Wher leaves, like flitting fingers, deftly play
A Melody, when by breezes tossed.
Small, starry flowers in those shades appear,
Lifting their quiet eyes with looks of peace;
While faint perfumes upon the atmosphere,
Are blessed with Sweetness that bids sorrow cease.
I see the inmates on kind errands go,
With quick firm steps of health and cheerful hope,
Or ‘neath their finger’s genial tasks do grow,
Bringing no drop of bitter to their cup.
“Nativity Scene,” by David H. Smith.[Graphic omitted. See source document.]
Two years later his “I Am Not As I Was” brought home the realization of his decline.
I am not as I was, she said, and bowed,
The frosts have been upon me; and the wind
Of this world’s winter,—stormy, fierce and loud—
Has touched my forehead roughly; and unkind
The will of fate has been. I once was proud,
With a sweet pride, and pleasure filled my mind.
Now I am broken; and the tresses, then
So free and flowing, wander now no more
In their old fashion, but seem dead; and when
I look into my mirror for the eyes of yore
Those of a stranger answer me. Ne’er again
Can I recall the light that shone before.
The fair brief morning of my life is passed;
Its wings of rainbow brightness were too swift;—
A change has crept over my soul at last;—
The clouds hang low that over my landscape drift;
The beauty and glory round me cast
By Youth’s roseate dreams, begin to lift.
I strive to win again the pleasant thought;
The music only speaks in mournful tone;
The very flowers wear a shade, and nought
Can bring the halo that is gone;
And every company my soul hath sought,
Though crowds surround me, finds me still alone.
I turn unto my tasks with weary hands,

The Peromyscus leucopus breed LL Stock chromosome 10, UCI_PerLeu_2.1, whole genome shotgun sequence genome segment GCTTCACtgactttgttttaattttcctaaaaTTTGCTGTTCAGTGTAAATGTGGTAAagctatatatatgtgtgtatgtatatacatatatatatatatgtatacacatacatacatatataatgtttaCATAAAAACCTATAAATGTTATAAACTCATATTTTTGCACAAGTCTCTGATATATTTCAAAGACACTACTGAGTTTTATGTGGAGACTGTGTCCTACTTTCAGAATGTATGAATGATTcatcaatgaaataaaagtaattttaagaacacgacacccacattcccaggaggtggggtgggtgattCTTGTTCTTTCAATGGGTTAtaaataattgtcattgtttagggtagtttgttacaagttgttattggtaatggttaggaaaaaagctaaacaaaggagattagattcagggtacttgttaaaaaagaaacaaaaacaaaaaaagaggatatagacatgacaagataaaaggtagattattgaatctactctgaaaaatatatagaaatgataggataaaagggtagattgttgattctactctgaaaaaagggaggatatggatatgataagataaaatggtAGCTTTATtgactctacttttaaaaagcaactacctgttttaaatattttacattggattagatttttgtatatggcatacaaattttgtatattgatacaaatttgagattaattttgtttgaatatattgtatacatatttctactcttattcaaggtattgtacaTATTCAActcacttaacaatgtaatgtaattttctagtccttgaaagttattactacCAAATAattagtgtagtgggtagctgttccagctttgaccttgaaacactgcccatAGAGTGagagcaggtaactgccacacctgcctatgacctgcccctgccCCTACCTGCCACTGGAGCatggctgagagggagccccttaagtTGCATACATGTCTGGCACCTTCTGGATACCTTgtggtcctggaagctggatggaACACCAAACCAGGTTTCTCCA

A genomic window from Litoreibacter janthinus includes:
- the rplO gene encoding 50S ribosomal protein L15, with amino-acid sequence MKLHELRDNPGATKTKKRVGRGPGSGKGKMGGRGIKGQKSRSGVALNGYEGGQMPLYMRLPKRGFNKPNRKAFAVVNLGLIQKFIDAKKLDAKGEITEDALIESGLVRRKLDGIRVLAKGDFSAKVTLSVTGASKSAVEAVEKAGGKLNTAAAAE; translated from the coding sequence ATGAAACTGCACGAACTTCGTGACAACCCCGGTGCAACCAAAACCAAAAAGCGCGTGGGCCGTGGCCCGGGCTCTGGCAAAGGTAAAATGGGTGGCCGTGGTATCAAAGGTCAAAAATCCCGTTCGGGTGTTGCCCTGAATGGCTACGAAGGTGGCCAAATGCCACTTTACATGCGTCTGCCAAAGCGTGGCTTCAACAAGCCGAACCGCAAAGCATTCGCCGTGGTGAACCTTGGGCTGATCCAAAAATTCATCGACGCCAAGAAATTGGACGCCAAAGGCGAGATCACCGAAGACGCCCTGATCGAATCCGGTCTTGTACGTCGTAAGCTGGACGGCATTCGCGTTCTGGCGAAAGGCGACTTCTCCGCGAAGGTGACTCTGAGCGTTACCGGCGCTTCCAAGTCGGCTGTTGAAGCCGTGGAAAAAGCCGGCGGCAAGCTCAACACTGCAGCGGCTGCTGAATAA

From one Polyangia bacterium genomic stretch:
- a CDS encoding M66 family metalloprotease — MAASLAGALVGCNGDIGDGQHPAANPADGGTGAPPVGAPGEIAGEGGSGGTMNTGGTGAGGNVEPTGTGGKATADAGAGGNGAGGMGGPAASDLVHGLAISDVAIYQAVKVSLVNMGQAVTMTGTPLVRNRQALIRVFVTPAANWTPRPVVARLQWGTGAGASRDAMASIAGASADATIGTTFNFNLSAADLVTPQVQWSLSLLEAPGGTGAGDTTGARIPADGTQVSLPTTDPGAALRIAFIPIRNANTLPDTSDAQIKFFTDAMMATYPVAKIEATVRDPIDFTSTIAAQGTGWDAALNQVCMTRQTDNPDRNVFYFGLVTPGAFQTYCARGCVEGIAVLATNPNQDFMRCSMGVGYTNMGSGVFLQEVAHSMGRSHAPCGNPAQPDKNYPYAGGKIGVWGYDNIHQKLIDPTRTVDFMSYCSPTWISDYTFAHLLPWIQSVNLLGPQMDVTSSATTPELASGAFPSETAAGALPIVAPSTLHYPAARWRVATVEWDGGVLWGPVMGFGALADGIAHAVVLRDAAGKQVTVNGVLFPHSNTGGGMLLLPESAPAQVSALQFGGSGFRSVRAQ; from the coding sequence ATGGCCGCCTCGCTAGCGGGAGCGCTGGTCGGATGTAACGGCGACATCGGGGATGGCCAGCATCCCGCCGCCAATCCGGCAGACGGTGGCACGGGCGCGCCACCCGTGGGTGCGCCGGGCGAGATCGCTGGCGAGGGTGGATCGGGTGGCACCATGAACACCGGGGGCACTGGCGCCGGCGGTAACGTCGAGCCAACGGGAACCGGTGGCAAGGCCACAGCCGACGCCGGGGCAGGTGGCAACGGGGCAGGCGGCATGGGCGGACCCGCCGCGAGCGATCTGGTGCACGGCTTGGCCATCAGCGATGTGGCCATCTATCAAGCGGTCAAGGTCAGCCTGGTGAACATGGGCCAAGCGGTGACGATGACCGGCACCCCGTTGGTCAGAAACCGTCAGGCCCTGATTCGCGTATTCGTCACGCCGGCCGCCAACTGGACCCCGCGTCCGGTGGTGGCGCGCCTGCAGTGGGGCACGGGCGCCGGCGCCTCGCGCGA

Grieving with sadness, knowing not the cause;
Before my face a desert path expands,
I will not falter in the toil, nor pause;
Only, my spirit somehow understands
The mournful truth—I am not what I was.
After it was evident that the family could not longer care for him, David was committed to the Illinois Hospital for the Insane on 10 January 1877. He remained there until his death on 29 August 1904. He was buried in the Rose Hill Cemetery adjoining Joseph Smith III’s Liberty Hall in Lamoni, Iowa.
The impact of David’s creative genius is still found in Nauvoo. It was there that David expressed the love he found for the things around him. He discovered a secluded limestone waterfall overlooking the Mississippi a few miles downriver from his home, and wrote a poem, “The Woodland Path,” about the place that has since become known as “David’s Chamber.”
Adown the Woodland path, at break of day, I love to roam,
To brush the dew drops from the fresh, green grass;
To hear the wild bird singing in his cool, and shady home,
And watch the painted moths and butterflies go past.
The minnows dart along the stream,
And in the golden sunlight gleam;
The distant hills are hazy like a dream;
And all is fair, adown the woodland path.
In every nook some sight of beauty wakes a tender thought;
Some flower blooming by some old gray stone;
Or tiny bird’s nest with abundant skill and labor wrought;
Or faithful shadow over shining water thrown.
The thickets darkly dense and still,
Where scarce the slender vine leave thrill,—
Unbend, O, brow! and sad heart, take thy fill
Of rest, beside the lonely woodland path.
O, bend above me, honeysuckle, blooming in the good;
And breathe upon my face thou low, sad wind
Whose gentle cadences will do my weary spirit good,
While care, and toil, a moment enter not my mind.
The forest brings to me a balm;
Its moving gives my soul a calm;
As if the Spirit of the great I Am,
Came to me, while I roam the woodland path.